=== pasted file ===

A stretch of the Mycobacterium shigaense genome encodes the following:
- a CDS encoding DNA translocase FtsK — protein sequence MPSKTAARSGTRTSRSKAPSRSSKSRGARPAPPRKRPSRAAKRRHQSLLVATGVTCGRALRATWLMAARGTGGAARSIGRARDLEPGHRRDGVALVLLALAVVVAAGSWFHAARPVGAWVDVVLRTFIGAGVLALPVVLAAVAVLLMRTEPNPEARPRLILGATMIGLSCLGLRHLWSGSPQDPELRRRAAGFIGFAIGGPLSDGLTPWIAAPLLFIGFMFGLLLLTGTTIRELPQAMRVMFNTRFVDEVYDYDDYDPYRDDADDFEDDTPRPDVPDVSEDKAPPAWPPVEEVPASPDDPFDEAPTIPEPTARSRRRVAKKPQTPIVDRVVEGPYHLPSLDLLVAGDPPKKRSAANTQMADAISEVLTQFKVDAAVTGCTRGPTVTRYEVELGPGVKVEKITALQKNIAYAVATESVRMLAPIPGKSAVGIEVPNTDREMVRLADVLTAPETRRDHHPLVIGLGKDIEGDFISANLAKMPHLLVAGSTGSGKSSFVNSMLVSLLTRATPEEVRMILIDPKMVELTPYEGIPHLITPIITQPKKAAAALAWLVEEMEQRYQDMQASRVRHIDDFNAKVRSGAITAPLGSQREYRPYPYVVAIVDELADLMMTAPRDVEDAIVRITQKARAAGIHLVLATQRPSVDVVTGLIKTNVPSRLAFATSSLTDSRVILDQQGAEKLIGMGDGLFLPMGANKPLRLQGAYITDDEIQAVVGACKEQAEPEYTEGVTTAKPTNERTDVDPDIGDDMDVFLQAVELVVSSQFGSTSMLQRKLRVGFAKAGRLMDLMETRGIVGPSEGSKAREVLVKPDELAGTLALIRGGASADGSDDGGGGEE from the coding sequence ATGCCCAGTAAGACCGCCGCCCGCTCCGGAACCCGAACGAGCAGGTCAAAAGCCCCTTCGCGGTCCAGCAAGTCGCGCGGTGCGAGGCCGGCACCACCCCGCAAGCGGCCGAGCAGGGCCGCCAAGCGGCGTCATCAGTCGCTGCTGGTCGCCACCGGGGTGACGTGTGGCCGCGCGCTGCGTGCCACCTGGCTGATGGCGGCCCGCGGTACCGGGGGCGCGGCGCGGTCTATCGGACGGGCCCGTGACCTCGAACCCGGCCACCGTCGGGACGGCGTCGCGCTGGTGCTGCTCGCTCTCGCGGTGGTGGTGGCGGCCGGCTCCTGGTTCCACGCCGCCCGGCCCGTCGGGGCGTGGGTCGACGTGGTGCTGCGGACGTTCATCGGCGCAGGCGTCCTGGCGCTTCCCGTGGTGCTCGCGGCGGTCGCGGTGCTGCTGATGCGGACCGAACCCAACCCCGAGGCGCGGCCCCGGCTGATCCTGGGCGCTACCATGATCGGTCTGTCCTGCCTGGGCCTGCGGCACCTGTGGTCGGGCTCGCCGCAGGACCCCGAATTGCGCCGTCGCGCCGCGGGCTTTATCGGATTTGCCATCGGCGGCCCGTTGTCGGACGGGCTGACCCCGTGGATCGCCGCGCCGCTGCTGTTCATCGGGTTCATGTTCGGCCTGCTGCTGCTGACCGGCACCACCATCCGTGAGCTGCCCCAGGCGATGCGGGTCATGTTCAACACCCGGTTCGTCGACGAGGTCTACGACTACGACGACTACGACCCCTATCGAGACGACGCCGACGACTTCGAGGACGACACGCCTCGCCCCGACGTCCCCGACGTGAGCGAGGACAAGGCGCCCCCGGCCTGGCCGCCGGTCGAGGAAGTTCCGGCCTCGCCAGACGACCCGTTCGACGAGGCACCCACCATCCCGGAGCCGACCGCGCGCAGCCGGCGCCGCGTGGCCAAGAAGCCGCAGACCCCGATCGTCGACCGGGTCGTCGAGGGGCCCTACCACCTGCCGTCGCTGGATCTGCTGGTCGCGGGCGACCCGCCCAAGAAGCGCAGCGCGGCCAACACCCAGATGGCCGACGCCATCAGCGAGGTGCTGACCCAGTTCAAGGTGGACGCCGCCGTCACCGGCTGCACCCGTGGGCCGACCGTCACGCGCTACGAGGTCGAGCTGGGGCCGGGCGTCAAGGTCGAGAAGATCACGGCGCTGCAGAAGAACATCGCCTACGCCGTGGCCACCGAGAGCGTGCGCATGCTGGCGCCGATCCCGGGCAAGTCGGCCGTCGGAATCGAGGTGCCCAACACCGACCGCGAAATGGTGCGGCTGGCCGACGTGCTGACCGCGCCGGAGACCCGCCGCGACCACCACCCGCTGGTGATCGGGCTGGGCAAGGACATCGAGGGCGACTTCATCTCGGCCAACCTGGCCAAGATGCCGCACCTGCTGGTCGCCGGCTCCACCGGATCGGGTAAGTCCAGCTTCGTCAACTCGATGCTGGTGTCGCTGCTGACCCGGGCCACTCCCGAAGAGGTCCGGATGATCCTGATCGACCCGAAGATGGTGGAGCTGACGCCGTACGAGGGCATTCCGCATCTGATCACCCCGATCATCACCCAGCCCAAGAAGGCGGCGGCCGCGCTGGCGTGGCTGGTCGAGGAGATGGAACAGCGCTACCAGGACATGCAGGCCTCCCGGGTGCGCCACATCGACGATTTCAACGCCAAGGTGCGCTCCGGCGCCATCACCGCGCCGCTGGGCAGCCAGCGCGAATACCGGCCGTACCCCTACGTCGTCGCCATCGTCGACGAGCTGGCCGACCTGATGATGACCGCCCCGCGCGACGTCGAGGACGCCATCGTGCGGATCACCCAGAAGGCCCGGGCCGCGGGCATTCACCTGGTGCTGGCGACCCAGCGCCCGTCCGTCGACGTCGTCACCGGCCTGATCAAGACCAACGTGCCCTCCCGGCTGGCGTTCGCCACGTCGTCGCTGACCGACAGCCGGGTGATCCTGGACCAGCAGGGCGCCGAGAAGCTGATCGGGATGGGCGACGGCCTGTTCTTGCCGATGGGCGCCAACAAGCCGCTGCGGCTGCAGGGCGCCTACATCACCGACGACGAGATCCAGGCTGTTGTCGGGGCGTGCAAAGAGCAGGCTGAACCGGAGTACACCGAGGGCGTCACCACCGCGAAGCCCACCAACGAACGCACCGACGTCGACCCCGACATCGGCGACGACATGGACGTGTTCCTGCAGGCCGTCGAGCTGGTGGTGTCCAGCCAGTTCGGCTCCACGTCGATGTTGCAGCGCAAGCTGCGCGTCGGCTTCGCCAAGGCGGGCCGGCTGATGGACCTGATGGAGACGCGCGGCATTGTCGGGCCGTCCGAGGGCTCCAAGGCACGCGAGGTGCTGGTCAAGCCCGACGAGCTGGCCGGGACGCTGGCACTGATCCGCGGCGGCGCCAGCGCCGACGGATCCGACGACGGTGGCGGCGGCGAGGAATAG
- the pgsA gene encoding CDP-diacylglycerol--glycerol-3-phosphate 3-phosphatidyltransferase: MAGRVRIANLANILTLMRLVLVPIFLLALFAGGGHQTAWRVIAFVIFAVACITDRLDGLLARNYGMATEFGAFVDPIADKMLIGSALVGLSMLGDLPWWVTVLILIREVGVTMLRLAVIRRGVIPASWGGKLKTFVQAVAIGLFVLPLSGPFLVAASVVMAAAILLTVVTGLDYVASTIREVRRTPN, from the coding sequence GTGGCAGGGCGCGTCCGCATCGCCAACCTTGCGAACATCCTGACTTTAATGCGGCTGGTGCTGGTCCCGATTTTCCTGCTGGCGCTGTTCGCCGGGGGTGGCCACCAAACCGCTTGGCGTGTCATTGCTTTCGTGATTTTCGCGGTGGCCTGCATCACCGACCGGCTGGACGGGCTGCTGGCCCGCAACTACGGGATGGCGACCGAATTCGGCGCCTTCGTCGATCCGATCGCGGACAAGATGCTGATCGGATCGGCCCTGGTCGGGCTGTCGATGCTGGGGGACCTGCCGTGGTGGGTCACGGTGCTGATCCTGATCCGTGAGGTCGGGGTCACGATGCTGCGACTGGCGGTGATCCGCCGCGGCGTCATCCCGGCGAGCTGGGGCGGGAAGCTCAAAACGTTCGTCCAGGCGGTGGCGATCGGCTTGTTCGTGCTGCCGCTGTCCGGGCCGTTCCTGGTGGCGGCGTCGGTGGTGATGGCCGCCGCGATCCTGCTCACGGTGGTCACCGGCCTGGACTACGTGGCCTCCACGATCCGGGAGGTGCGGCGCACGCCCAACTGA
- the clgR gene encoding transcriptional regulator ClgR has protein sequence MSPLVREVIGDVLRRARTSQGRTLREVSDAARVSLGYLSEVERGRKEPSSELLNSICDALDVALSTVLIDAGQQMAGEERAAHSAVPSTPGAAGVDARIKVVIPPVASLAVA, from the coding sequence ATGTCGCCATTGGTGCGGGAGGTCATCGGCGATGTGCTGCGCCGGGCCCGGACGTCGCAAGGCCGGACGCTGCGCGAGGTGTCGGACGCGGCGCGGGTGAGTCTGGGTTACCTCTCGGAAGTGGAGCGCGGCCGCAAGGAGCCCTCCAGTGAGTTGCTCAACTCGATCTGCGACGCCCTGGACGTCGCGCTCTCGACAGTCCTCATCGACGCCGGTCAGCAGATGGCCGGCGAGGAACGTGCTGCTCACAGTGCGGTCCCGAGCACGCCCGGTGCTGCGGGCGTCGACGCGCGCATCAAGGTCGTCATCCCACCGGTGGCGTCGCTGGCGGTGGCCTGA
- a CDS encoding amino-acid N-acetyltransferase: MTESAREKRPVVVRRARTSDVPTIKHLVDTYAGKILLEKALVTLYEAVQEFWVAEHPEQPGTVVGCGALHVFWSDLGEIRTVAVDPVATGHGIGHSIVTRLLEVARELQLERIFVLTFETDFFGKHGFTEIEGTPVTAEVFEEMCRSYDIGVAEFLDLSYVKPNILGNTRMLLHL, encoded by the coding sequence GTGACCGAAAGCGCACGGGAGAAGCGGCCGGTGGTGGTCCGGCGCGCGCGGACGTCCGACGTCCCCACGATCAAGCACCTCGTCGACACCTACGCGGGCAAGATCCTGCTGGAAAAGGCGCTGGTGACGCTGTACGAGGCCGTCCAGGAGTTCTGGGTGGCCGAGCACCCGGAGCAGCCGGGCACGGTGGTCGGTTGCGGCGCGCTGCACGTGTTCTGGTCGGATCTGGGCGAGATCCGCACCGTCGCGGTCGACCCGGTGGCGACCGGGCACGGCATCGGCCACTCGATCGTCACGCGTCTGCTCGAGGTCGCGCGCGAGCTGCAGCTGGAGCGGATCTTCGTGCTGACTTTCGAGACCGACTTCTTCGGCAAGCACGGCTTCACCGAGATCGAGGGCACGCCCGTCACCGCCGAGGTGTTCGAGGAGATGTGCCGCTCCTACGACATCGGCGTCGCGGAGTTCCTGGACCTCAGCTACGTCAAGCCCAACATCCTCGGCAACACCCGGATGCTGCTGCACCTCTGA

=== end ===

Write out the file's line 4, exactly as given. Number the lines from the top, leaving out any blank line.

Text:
- the clgR gene encoding transcriptional regulator ClgR has protein sequence MSPLVREVIGDVLRRARTSQGRTLREVSDAARVSLGYLSEVERGRKEPSSELLNSICDALDVALSTVLIDAGQQMAGEERAAHSAVPSTPGAAGVDARIKVVIPPVASLAVA, from the coding sequence ATGTCGCCATTGGTGCGGGAGGTCATCGGCGATGTGCTGCGCCGGGCCCGGACGTCGCAAGGCCGGACGCTGCGCGAGGTGTCGGACGCGGCGCGGGTGAGTCTGGGTTACCTCTCGGAAGTGGAGCGCGGCCGCAAGGAGCCCTCCAGTGAGTTGCTCAACTCGATCTGCGACGCCCTGGACGTCGCGCTCTCGACAGTCCTCATCGACGCCGGTCAGCAGATGGCCGGCGAGGAACGTGCTGCTCACAGTGCGGTCCCGAGCACGCCCGGTGCTGCGGGCGTCGACGCGCGCATCAAGGTCGTCATCCCACCGGTGGCGTCGCTGGCGGTGGCCTGA